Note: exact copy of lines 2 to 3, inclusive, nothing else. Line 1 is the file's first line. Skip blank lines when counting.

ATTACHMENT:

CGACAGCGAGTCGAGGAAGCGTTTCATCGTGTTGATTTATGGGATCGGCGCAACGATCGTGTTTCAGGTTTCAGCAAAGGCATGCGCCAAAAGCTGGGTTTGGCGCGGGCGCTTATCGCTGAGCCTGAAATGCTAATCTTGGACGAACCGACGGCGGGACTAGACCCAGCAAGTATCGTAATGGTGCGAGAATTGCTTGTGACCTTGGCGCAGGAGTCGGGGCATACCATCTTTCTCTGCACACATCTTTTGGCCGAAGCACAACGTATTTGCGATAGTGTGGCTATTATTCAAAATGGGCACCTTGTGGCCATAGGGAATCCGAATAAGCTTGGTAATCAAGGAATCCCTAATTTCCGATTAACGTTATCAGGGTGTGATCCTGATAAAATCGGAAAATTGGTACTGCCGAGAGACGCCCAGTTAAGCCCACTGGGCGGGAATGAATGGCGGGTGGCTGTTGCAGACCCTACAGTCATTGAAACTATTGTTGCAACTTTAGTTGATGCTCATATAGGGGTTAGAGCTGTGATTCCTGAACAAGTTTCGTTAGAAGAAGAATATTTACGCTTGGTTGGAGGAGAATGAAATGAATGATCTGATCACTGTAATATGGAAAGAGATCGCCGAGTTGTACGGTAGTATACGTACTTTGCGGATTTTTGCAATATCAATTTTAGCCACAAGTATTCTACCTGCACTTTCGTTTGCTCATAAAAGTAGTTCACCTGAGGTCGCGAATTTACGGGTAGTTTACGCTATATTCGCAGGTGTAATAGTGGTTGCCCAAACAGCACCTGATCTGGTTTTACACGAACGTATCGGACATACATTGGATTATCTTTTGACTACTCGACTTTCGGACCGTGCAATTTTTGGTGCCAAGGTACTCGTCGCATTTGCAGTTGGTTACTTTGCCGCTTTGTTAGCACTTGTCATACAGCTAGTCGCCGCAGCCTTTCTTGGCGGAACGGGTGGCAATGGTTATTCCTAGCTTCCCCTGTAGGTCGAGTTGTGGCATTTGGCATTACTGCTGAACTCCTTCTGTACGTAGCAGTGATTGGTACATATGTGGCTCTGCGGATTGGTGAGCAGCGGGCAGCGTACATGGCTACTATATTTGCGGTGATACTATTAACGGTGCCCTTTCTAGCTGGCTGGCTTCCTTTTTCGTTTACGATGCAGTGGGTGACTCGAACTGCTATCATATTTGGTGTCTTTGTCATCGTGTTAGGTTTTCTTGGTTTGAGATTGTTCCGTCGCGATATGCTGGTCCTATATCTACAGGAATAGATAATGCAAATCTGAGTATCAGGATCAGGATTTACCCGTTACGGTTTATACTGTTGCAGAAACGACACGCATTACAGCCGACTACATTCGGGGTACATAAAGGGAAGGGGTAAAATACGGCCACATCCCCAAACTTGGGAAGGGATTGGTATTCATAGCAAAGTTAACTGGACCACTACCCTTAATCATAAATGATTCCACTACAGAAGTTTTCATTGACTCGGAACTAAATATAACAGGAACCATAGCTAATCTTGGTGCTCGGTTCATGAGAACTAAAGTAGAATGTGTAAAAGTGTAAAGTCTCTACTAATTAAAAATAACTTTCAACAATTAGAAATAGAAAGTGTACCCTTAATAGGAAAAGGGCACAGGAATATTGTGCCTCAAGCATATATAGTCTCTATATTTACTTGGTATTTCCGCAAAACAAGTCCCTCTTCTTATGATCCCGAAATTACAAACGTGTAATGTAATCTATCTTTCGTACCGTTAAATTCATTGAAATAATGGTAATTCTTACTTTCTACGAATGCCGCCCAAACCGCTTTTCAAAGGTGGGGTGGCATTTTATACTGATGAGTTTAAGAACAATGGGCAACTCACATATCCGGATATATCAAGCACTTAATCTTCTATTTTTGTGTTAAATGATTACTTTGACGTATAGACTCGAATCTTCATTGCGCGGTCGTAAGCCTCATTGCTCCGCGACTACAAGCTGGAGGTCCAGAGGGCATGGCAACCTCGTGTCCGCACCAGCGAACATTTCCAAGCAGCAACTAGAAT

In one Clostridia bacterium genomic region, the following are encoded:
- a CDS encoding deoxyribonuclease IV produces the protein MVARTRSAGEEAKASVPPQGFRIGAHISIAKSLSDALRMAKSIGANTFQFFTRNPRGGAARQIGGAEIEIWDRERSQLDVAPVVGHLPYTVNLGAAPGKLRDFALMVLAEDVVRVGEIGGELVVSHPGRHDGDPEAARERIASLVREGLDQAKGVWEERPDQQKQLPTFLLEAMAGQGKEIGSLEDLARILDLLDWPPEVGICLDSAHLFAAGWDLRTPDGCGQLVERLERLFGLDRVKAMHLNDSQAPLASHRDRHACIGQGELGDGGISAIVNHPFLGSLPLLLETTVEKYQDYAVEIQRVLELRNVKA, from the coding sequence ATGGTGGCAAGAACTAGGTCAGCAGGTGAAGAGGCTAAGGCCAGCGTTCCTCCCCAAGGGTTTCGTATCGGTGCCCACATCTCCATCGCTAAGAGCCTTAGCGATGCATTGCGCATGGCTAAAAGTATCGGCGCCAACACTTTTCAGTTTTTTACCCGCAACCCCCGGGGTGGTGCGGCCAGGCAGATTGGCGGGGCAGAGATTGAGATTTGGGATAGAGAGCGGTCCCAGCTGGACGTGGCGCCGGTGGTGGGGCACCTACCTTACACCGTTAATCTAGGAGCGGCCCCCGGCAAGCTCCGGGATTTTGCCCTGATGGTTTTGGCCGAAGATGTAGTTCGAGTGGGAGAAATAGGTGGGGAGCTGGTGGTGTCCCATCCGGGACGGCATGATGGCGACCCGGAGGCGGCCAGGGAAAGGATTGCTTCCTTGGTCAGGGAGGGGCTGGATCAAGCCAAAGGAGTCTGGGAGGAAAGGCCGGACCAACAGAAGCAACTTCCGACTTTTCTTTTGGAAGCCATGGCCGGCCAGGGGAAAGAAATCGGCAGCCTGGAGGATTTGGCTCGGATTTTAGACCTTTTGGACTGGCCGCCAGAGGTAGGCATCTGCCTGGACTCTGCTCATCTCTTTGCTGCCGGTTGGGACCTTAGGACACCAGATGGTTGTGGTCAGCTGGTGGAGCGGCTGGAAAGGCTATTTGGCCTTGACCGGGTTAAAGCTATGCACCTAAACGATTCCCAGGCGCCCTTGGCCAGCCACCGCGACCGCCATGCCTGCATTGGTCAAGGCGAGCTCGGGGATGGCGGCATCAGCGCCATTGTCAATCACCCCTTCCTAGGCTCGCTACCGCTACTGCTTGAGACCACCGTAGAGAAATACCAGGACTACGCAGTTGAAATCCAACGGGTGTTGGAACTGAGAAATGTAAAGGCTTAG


In one Clostridia bacterium genomic region, the following are encoded:
- a CDS encoding deoxyribonuclease IV produces the protein MVARTRSAGEEAKASVPPQGFRIGAHISIAKSLSDALRMAKSIGANTFQFFTRNPRGGAARQIGGAEIEIWDRERSQLDVAPVVGHLPYTVNLGAAPGKLRDFALMVLAEDVVRVGEIGGELVVSHPGRHDGDPEAARERIASLVREGLDQAKGVWEERPDQQKQLPTFLLEAMAGQGKEIGSLEDLARILDLLDWPPEVGICLDSAHLFAAGWDLRTPDGCGQLVERLERLFGLDRVKAMHLNDSQAPLASHRDRHACIGQGELGDGGISAIVNHPFLGSLPLLLETTVEKYQDYAVEIQRVLELRNVKA, from the coding sequence ATGGTGGCAAGAACTAGGTCAGCAGGTGAAGAGGCTAAGGCCAGCGTTCCTCCCCAAGGGTTTCGTATCGGTGCCCACATCTCCATCGCTAAGAGCCTTAGCGATGCATTGCGCATGGCTAAAAGTATCGGCGCCAACACTTTTCAGTTTTTTACCCGCAACCCCCGGGGTGGTGCGGCCAGGCAGATTGGCGGGGCAGAGATTGAGATTTGGGATAGAGAGCGGTCCCAGCTGGACGTGGCGCCGGTGGTGGGGCACCTACCTTACACCGTTAATCTAGGAGCGGCCCCCGGCAAGCTCCGGGATTTTGCCCTGATGGTTTTGGCCGAAGATGTAGTTCGAGTGGGAGAAATAGGTGGGGAGCTGGTGGTGTCCCATCCGGGACGGCATGATGGCGACCCGGAGGCGGCCAGGGAAAGGATTGCTTCCTTGGTCAGGGAGGGGCTGGATCAAGCCAAAGGAGTCTGGGAGGAAAGGCCGGACCAACAGAAGCAACTTCCGACTTTTCTTTTGGAAGCCATGGCCGGCCAGGGGAAAGAAATCGGCAGCCTGGAGGATTTGGCTCGGATTTTAGACCTTTTGGACTGGCCGCCAGAGGTAGGCATCTGCCTGGACTCTGCTCATCTCTTTGCTGCCGGTTGGGACCTTAGGACACCAGATGGTTGTGGTCAGCTGGTGGAGCGGCTGGAAAGGCTATTTGGCCTTGACCGGGTTAAAGCTATGCACCTAAACGATTCCCAGGCGCCCTTGGCCAGCCACCGCGACCGCCATGCCTGCATTGGTCAAGGCGAGCTCGGGGATGGCGGCATCAGCGCCATTGTCAATCACCCCTTCCTAGGCTCGCTACCGCTACTGCTTGAGACCACCGTAGAGAAATACCAGGACTACGCAGTTGAAATCCAACGGGTGTTGGAACTGAGAAATGTAAAGGCTTAG